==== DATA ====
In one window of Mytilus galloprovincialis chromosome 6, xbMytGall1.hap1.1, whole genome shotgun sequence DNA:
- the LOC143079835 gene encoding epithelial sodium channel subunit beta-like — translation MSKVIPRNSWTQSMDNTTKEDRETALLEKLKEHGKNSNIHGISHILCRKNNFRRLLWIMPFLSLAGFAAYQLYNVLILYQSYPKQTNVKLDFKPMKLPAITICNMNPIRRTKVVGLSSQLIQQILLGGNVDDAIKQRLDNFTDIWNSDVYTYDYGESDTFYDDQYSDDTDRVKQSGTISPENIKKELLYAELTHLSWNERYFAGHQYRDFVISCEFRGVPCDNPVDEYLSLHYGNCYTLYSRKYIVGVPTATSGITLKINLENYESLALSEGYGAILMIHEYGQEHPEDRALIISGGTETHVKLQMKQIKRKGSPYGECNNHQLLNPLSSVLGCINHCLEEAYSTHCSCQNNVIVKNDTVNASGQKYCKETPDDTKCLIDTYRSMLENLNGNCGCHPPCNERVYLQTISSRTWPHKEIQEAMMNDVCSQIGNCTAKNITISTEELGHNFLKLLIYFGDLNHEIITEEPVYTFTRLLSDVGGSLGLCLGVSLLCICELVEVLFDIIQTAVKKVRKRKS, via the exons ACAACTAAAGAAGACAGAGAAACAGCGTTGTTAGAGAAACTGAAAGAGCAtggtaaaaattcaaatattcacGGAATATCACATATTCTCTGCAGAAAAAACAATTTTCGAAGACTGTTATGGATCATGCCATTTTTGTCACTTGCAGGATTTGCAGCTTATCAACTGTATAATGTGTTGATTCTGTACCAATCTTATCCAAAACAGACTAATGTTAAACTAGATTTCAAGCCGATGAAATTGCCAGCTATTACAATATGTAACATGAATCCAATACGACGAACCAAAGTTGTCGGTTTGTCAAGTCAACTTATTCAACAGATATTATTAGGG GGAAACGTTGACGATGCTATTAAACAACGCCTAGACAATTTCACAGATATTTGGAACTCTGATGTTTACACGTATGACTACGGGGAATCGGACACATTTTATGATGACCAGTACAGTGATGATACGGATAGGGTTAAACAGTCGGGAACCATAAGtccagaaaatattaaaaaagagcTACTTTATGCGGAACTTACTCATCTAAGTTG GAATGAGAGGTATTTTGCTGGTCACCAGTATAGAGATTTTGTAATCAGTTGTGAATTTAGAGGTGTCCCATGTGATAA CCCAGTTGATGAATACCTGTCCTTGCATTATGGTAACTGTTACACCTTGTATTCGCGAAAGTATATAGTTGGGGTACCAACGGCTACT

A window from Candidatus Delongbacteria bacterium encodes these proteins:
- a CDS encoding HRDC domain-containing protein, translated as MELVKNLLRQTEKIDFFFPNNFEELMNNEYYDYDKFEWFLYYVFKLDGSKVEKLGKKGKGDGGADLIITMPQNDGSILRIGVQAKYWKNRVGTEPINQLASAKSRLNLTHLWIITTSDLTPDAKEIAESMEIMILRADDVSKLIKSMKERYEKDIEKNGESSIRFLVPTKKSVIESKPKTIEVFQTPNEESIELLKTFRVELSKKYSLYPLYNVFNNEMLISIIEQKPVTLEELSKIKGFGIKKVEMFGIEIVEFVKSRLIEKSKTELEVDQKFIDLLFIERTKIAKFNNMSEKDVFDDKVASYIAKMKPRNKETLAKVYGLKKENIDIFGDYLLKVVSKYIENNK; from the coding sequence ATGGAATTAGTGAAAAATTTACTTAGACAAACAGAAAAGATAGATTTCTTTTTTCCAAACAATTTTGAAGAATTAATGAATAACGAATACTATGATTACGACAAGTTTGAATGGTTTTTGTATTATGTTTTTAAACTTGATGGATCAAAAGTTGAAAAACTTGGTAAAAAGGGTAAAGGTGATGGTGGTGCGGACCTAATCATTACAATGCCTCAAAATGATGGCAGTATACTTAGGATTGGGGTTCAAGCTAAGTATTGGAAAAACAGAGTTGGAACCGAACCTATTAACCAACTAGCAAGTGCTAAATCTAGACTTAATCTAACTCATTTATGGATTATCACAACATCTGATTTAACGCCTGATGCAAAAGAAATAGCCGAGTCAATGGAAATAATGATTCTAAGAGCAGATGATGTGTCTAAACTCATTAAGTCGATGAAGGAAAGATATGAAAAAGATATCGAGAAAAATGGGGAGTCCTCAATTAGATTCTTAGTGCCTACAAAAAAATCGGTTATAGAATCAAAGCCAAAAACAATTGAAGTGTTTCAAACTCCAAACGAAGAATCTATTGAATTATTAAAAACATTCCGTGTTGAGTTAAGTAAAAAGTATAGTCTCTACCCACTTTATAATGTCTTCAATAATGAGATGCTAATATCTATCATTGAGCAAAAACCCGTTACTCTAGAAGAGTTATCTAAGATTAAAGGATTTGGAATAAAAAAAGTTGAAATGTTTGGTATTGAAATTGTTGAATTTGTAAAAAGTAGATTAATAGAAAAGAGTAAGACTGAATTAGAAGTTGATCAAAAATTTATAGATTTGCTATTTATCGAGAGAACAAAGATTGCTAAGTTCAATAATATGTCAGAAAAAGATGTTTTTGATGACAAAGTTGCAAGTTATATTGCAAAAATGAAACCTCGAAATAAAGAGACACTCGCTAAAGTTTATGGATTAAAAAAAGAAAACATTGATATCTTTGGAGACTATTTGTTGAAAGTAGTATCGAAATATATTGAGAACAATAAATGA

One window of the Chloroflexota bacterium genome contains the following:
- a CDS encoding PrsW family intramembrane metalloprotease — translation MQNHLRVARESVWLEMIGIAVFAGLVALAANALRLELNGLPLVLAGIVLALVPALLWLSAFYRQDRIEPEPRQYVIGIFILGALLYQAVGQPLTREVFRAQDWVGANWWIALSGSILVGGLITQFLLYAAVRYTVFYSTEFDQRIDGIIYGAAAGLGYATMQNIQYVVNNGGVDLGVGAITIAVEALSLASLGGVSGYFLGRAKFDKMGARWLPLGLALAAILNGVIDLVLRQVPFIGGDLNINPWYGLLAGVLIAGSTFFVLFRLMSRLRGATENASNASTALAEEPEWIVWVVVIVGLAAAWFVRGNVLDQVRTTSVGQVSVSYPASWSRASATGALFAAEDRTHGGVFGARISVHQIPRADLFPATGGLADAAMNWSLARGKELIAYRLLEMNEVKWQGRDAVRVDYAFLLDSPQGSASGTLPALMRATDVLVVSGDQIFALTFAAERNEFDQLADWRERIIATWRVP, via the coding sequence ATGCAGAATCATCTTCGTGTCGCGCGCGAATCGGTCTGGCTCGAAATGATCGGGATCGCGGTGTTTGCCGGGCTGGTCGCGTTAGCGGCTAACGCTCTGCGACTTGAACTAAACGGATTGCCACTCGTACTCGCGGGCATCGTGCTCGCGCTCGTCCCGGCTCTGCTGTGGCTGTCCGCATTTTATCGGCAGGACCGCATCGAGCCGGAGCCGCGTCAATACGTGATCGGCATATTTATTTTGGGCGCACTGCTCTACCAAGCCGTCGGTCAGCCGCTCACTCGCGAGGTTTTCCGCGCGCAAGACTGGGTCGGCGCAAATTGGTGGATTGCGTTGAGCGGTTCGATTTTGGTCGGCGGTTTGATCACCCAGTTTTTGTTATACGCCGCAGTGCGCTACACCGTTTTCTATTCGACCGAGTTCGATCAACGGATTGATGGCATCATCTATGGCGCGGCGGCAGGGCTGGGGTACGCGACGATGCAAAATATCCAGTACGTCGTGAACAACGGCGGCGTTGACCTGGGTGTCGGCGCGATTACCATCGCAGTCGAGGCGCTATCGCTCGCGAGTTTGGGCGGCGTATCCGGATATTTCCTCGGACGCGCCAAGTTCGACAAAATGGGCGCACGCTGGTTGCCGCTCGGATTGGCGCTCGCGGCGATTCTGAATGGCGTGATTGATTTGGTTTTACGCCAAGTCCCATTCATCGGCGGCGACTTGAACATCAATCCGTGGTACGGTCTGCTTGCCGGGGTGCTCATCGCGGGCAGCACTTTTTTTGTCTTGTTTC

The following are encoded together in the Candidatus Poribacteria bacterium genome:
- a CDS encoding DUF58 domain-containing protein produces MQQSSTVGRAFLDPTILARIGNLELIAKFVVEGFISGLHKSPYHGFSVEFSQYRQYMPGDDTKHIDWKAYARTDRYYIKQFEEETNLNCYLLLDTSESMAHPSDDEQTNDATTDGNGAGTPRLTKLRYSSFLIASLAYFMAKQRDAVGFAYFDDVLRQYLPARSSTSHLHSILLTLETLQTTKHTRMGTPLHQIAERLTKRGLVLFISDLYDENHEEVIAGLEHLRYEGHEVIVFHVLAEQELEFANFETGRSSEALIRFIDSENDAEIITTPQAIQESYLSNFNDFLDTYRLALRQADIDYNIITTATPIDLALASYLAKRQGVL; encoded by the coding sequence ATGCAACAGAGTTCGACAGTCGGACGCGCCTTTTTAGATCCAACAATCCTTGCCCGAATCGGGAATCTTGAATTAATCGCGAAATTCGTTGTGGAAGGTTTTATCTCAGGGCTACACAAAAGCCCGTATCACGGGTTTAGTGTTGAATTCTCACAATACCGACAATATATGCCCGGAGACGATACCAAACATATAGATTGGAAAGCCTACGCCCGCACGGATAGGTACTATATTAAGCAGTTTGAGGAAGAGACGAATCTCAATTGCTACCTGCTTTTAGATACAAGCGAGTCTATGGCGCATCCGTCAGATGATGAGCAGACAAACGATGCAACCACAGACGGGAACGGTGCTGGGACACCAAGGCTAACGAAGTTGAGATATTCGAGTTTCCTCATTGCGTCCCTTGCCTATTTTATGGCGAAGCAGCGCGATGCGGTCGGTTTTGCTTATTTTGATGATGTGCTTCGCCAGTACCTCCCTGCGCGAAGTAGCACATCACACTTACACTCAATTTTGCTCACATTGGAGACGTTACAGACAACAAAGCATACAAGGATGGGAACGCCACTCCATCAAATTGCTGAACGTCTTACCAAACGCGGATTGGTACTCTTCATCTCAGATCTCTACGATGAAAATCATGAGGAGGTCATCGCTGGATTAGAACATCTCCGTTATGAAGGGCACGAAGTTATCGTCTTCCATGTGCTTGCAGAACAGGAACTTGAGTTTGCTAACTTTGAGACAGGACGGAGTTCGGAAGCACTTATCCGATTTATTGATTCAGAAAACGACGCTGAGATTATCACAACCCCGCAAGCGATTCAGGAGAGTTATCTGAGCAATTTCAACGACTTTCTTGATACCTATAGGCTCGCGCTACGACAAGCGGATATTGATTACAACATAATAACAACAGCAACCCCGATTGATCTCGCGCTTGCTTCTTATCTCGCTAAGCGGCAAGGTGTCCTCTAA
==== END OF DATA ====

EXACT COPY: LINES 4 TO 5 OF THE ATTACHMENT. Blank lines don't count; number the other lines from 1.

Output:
- a CDS encoding HRDC domain-containing protein, translated as MELVKNLLRQTEKIDFFFPNNFEELMNNEYYDYDKFEWFLYYVFKLDGSKVEKLGKKGKGDGGADLIITMPQNDGSILRIGVQAKYWKNRVGTEPINQLASAKSRLNLTHLWIITTSDLTPDAKEIAESMEIMILRADDVSKLIKSMKERYEKDIEKNGESSIRFLVPTKKSVIESKPKTIEVFQTPNEESIELLKTFRVELSKKYSLYPLYNVFNNEMLISIIEQKPVTLEELSKIKGFGIKKVEMFGIEIVEFVKSRLIEKSKTELEVDQKFIDLLFIERTKIAKFNNMSEKDVFDDKVASYIAKMKPRNKETLAKVYGLKKENIDIFGDYLLKVVSKYIENNK; from the coding sequence ATGGAATTAGTGAAAAATTTACTTAGACAAACAGAAAAGATAGATTTCTTTTTTCCAAACAATTTTGAAGAATTAATGAATAACGAATACTATGATTACGACAAGTTTGAATGGTTTTTGTATTATGTTTTTAAACTTGATGGATCAAAAGTTGAAAAACTTGGTAAAAAGGGTAAAGGTGATGGTGGTGCGGACCTAATCATTACAATGCCTCAAAATGATGGCAGTATACTTAGGATTGGGGTTCAAGCTAAGTATTGGAAAAACAGAGTTGGAACCGAACCTATTAACCAACTAGCAAGTGCTAAATCTAGACTTAATCTAACTCATTTATGGATTATCACAACATCTGATTTAACGCCTGATGCAAAAGAAATAGCCGAGTCAATGGAAATAATGATTCTAAGAGCAGATGATGTGTCTAAACTCATTAAGTCGATGAAGGAAAGATATGAAAAAGATATCGAGAAAAATGGGGAGTCCTCAATTAGATTCTTAGTGCCTACAAAAAAATCGGTTATAGAATCAAAGCCAAAAACAATTGAAGTGTTTCAAACTCCAAACGAAGAATCTATTGAATTATTAAAAACATTCCGTGTTGAGTTAAGTAAAAAGTATAGTCTCTACCCACTTTATAATGTCTTCAATAATGAGATGCTAATATCTATCATTGAGCAAAAACCCGTTACTCTAGAAGAGTTATCTAAGATTAAAGGATTTGGAATAAAAAAAGTTGAAATGTTTGGTATTGAAATTGTTGAATTTGTAAAAAGTAGATTAATAGAAAAGAGTAAGACTGAATTAGAAGTTGATCAAAAATTTATAGATTTGCTATTTATCGAGAGAACAAAGATTGCTAAGTTCAATAATATGTCAGAAAAAGATGTTTTTGATGACAAAGTTGCAAGTTATATTGCAAAAATGAAACCTCGAAATAAAGAGACACTCGCTAAAGTTTATGGATTAAAAAAAGAAAACATTGATATCTTTGGAGACTATTTGTTGAAAGTAGTATCGAAATATATTGAGAACAATAAATGA

One window of the Chloroflexota bacterium genome contains the following: